Abstract 414: Translocation of Protein Phosphatase 1 with Inhibitor-2 from Sarcoplasmic Reticulum to Cytosol Augments Ca2+ Cycling in ardiomyocytes
Background: We and others have reported that myocardial protein phosphatase 1(PP1) activity in the end-stage heart failure (HF) is abnormally increased and contributes to the depressed cardiac function. In this regard, in vivo myocardial PP1 inhibition via endogenous cytosolic inhibitors such as inhibitor-2 (INH-2) has prevented HF progression by augmenting phospholamban (PLN) phosphorylation and thereby increasing cardiac function in the genetic cardiomyopathy model. However, it remained uncertain how INH-2, a cytosolic protein, exerts PP1 inhibition in the sarcoplasmic reticulum (SR). To this end, we investigated the molecular mechanism by which INH-2 inhibits PP1 and regulates contractility in cardiomyocytes.
Methods and Results: Cardiomyocytes were enzymatically isolated from six week-old male Wistar rats (n=10) and subjected to either adenoviral INH-2 infection or chemical PP1 inhibition by an application of 0.01–1microM of tautomycin (TM) and tautomycetin (TMC), followed by assessment of % cell shortening (%CS), Ca2+ transient, biochemical characteristics, and cell survival rate. Both adenoviral INH-2 delivery and chemical PP1 inhibitors induced a significant augmentation of %CS, Ca2+ transients, PLN phosphorylation at Ser 16. Although chemical PP1 inhibitors caused cardiomyocyte cell death within 24 hours after application in a dose dependent manner, INH-2 did not show any cytotoxities. Interestingly, INH-2 induced an increase in cytosolic PP1 catalytic subunit (PP1C) without accompanying by a corresponding increase in cytosolic PP1 activity, and resulted in a dramatic decrease in PP1C (approximately 50% control, p<0.05) in the SR preparation, leading to a significant decrease in SR-PP1 activity. Furthermore, in vitro application of recombinant INH-2 into the preparation of SR microvesicles caused a dose-dependent dissociation of PP1C from the SR, whereas TM and TMC did not show such effects.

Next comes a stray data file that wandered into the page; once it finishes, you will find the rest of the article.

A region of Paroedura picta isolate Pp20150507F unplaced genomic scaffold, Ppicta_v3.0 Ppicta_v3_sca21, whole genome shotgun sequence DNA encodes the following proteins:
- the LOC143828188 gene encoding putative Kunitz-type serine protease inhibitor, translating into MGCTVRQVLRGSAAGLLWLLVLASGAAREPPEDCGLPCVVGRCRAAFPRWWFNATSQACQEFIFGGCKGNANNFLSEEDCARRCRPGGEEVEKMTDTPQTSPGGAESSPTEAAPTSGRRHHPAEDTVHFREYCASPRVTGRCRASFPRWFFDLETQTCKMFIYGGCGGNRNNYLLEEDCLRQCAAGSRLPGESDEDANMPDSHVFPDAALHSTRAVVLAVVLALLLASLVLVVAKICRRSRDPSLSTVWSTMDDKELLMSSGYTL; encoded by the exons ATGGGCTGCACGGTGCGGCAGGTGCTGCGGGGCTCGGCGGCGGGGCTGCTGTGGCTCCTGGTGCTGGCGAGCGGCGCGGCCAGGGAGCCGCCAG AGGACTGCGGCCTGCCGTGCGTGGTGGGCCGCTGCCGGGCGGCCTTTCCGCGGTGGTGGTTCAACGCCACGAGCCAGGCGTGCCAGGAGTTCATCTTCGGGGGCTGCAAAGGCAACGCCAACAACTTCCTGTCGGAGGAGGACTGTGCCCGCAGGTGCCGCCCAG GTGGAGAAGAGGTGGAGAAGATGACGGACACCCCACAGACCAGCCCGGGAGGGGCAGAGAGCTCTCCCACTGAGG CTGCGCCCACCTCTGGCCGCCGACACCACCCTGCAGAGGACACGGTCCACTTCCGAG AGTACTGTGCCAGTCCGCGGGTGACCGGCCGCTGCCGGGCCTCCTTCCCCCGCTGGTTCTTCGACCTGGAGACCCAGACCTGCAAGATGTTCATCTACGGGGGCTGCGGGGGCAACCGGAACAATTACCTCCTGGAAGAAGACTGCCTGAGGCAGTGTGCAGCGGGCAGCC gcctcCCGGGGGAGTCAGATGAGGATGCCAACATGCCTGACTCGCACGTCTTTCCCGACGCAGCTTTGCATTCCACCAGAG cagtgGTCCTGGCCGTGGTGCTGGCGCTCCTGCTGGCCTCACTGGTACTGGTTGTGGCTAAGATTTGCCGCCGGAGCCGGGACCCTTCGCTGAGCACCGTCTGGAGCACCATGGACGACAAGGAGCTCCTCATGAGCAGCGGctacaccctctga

Conclusion: These findings indicate that INH-2 promotes a translocation of PP1C from the SR to the cytosol, increases inactive cytosolic PP1, and decreases SR-PP1 activity, thereby increasing PLN phosphorylation. We propose that this is a novel regulatory mode of SR Ca2+ cycling via PP1 and endogenous inhibitors in cardiomyocytes.